That's kind of like my opinion on graphics. Especally now it's alot more about art direct. How much detail there is and how realistic it is is more based on artist opinion than how powerful your hard were or software it. you can make a game pretty much lik anything you want now.
Take anyone and ask them what their favorite game is and it will most likely be something from their past. That alone proves that gameplay or aestheticness takes priority over graphics. If not, peoples' favorite games would always be the next game that comes out.
I hold firm to my belief that art direction is far more important than graphics can and ever will be. It's nice if your game looks nice, but if you can't use your assets in a way that makes the game appealing to look at, you aren't getting anywhere. Your game may look realistic, but it can certainly still look like shit.
Great read and agree on gameplay being the top priority for gaming with graphics helping to enhance the gameplay possibilities.
Good read. Interesting how early FPS games for DOS were left out. I remember reading a retrospective about how Rise of the Triad was a big deal because its environments had slopes and vertical elements. Nintendo succeeded where others failed because they accompanied their graphical pioneering with outstanding gameplay design and mechanics. For all of the PS3's "power", I've yet to play anything on it that I've enjoyed as much as my games for Super Nintendo and DOS. The first Uncharted game looked very nice, but its environments and even enemy AI had NOTHING on Crysis. And the draw distance in all of these games are awful. I can go back and load up FEAR for PC and while the textures on environments and models are extremely dated, the gunfire effects still hold up, even exceeding some modern games, plus I can get over 60 fps for a really fluid feeling that no current console can produce. With modern consoles, it feels like they're trying to push the envelope with severe limitations, resulting in slowdowns, 720p ceilings, reduced frame rates and crashes from overheated hardware or some other such garbage. The Wii might not have a lot of anti-aliasing, excessive polygon model counts or HD resolutions available but no one that isn't a fanboy can say that Nintendo has strayed from their mission of outstanding game design. Skyward Sword was by far the best game that came out last year.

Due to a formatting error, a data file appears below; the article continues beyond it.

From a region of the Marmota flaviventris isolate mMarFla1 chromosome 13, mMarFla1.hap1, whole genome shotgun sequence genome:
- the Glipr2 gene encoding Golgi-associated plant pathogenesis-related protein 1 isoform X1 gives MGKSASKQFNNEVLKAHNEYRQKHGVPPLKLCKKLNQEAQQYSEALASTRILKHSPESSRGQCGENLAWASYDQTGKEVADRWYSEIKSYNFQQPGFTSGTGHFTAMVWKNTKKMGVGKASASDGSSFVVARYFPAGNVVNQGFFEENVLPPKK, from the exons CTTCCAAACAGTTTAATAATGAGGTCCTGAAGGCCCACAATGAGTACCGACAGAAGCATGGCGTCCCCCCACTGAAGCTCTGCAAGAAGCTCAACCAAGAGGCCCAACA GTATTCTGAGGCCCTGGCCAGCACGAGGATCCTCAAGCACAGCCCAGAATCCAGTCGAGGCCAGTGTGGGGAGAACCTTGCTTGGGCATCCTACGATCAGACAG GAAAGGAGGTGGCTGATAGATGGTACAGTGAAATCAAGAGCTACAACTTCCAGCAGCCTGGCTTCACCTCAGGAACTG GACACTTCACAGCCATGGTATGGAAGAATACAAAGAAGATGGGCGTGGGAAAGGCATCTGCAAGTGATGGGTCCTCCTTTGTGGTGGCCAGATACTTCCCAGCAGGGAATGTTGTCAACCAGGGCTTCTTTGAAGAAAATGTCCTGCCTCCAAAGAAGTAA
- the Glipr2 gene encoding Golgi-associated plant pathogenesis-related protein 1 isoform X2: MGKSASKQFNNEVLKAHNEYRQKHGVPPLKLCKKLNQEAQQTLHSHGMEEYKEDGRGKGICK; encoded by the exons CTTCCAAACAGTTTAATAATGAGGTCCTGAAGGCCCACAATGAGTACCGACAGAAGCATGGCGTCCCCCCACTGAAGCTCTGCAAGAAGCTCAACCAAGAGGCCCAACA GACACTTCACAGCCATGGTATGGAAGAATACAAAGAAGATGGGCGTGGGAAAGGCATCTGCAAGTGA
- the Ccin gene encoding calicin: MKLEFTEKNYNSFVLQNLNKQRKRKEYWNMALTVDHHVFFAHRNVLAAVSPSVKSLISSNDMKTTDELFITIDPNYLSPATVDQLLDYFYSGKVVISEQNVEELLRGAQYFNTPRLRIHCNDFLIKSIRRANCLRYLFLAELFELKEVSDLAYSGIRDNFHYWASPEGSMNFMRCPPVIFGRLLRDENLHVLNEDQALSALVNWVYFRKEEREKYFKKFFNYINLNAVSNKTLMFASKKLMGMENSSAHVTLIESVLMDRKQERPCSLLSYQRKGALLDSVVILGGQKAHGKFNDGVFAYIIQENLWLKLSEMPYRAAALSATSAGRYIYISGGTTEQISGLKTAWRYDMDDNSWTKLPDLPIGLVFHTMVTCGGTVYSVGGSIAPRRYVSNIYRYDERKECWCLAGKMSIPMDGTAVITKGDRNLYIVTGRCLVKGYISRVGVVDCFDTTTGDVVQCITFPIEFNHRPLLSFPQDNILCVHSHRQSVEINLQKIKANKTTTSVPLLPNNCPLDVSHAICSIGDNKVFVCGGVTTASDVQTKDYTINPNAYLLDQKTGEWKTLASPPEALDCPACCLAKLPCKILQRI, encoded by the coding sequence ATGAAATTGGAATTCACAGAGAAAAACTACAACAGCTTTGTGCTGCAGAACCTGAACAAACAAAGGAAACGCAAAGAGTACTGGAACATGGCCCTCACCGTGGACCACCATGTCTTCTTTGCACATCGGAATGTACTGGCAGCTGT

Thanks to everyone for the positive feedback!
Don't go hard on unreal, the engine has a lot of lighting options and the textures are up to the design teams. Tera is on Unreal and is really bright and crisp, smooth fps with a decent rig, and amazing draw distance/scenery. I didn't think Nintendo did their own dev kit so I looked it up. KMC (Kyoto Micro Computers) worked with Silicon Graphics and developed the toolset so Miyamoto could focus on development. Not to sell him short, I'm sure he told them what was needed and they made it happen. The way Nintendo hasn't been cutting edge tech, I would imagine they have outsourced every dev kit since then. It's one thing to write a library for chips with compiler support, it's another thing entirely to code routines at the bare metal. Hence 2nd, 3rd gen titles as the code develops. I'm sure I'm not telling you anything, just enjoying the conversation.
second edit: removed first video for something better/more fun http://www.youtube.com/watch?v=oF8aNEWsm1w&feature=related
fyi I'm skipping Tera due to the $100 investment for 4 months of gameplay, visuals be damned.
Thanks! I can't agree with you more. Dev kits are a huge blessing to the industry. I know Nintendo tends to build things from scratch and, although it keeps long lasting franchises from going stale, it also leaves us wondering, "Should it really take this long to make a Zelda game?" and "Why is Mario playing differently? ...This is frustrating."
I think about what Valve was able to do with Source and I get more excited for Half Life 3 bringing a new Valve engine than playing the game itself. I'm personally done with Unreal Engine 3, though. Too many games have been built with it and they all sort of look the same... by that I mean brown.
very well done, i enjoyed the read thank you good sir.
I agree. I also like it when a good story is thrown in too though.
since I play most 8-bit and 16-bit games and find most of them graphically satisfying... I'd say graphics is of no big importance. I mean, if I wanna see awsome cutscenes: Ninja Gaiden :)
I think your post is excellent. That being said I feel you should have at least name dropped Carmack and iD software. They were paramount in pushing the hardware as well as the software that made 3D accessible to other developers. DirectX, licensed engines, and dev kits put resources in the hands of developers that allowed for more focus on the visuals and realizing game mechanics vs spending 90% of development getting a 3D engine running on under powered hardware.
Very well written blog.
I personally believe graphics aren't important compared to gameplay. For example, just yesterday I was back playing Star Wars Battlefront 2 on the Xbox. The graphics don't hold up as well as they used to, but the gameplay still makes it fun and awesome!
This a great topic and you have some uniqe perspectives on the situation. Good job :) I belive a good mix of both gameplay and grafics is tye best way to make an awsome game.